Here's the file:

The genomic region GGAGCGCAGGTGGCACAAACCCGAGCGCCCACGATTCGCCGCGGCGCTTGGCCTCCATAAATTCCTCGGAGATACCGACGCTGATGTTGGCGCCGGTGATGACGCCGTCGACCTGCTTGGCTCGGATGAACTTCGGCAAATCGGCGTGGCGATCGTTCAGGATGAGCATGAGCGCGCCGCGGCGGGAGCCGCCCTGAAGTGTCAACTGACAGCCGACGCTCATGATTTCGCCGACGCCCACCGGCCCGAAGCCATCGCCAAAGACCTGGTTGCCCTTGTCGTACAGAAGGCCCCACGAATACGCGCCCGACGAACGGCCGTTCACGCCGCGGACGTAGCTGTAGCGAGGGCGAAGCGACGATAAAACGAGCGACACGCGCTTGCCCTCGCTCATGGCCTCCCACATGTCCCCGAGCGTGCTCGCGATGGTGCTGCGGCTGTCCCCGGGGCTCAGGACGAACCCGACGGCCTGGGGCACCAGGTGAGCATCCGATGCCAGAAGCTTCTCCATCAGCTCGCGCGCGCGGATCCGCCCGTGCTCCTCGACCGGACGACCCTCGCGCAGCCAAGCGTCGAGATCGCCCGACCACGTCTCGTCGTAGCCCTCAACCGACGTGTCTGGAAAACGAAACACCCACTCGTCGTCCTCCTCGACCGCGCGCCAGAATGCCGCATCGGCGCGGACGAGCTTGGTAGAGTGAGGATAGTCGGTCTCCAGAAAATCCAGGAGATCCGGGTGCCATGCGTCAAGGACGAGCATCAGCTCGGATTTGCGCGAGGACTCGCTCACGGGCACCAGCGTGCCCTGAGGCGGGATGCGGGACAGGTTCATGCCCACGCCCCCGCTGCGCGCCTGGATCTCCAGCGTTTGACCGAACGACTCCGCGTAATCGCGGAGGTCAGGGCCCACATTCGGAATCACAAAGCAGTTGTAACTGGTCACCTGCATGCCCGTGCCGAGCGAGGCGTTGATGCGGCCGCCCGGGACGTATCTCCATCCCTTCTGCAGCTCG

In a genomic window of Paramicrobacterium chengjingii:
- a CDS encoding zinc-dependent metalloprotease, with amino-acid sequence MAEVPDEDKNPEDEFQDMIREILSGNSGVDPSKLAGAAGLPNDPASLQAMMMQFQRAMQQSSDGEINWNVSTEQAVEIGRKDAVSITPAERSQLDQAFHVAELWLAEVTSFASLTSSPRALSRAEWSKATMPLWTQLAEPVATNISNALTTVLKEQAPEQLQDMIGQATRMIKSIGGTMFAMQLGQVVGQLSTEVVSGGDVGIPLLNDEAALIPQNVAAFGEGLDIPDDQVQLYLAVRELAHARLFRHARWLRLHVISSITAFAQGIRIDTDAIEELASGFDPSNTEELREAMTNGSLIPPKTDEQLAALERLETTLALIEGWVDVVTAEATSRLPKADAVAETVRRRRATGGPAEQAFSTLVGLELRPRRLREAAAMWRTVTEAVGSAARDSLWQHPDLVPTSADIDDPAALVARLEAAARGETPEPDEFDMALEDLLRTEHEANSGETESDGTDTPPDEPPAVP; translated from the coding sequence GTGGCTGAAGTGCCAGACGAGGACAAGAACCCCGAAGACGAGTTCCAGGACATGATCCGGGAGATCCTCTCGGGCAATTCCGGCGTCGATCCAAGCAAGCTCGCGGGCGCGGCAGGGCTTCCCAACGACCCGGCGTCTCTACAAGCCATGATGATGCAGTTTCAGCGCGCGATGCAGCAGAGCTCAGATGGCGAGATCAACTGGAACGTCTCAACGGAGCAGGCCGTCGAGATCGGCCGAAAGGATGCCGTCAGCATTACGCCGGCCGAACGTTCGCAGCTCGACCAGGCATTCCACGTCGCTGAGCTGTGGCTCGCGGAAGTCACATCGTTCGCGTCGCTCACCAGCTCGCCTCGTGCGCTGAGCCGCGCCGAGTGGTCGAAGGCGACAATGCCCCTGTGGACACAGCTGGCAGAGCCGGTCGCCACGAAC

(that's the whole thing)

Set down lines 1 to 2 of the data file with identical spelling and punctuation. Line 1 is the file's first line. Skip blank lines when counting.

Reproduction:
The genomic region GGAGCGCAGGTGGCACAAACCCGAGCGCCCACGATTCGCCGCGGCGCTTGGCCTCCATAAATTCCTCGGAGATACCGACGCTGATGTTGGCGCCGGTGATGACGCCGTCGACCTGCTTGGCTCGGATGAACTTCGGCAAATCGGCGTGGCGATCGTTCAGGATGAGCATGAGCGCGCCGCGGCGGGAGCCGCCCTGAAGTGTCAACTGACAGCCGACGCTCATGATTTCGCCGACGCCCACCGGCCCGAAGCCATCGCCAAAGACCTGGTTGCCCTTGTCGTACAGAAGGCCCCACGAATACGCGCCCGACGAACGGCCGTTCACGCCGCGGACGTAGCTGTAGCGAGGGCGAAGCGACGATAAAACGAGCGACACGCGCTTGCCCTCGCTCATGGCCTCCCACATGTCCCCGAGCGTGCTCGCGATGGTGCTGCGGCTGTCCCCGGGGCTCAGGACGAACCCGACGGCCTGGGGCACCAGGTGAGCATCCGATGCCAGAAGCTTCTCCATCAGCTCGCGCGCGCGGATCCGCCCGTGCTCCTCGACCGGACGACCCTCGCGCAGCCAAGCGTCGAGATCGCCCGACCACGTCTCGTCGTAGCCCTCAACCGACGTGTCTGGAAAACGAAACACCCACTCGTCGTCCTCCTCGACCGCGCGCCAGAATGCCGCATCGGCGCGGACGAGCTTGGTAGAGTGAGGATAGTCGGTCTCCAGAAAATCCAGGAGATCCGGGTGCCATGCGTCAAGGACGAGCATCAGCTCGGATTTGCGCGAGGACTCGCTCACGGGCACCAGCGTGCCCTGAGGCGGGATGCGGGACAGGTTCATGCCCACGCCCCCGCTGCGCGCCTGGATCTCCAGCGTTTGACCGAACGACTCCGCGTAATCGCGGAGGTCAGGGCCCACATTCGGAATCACAAAGCAGTTGTAACTGGTCACCTGCATGCCCGTGCCGAGCGAGGCGTTGATGCGGCCGCCCGGGACGTATCTCCATCCCTTCTGCAGCTCG

In a genomic window of Paramicrobacterium chengjingii: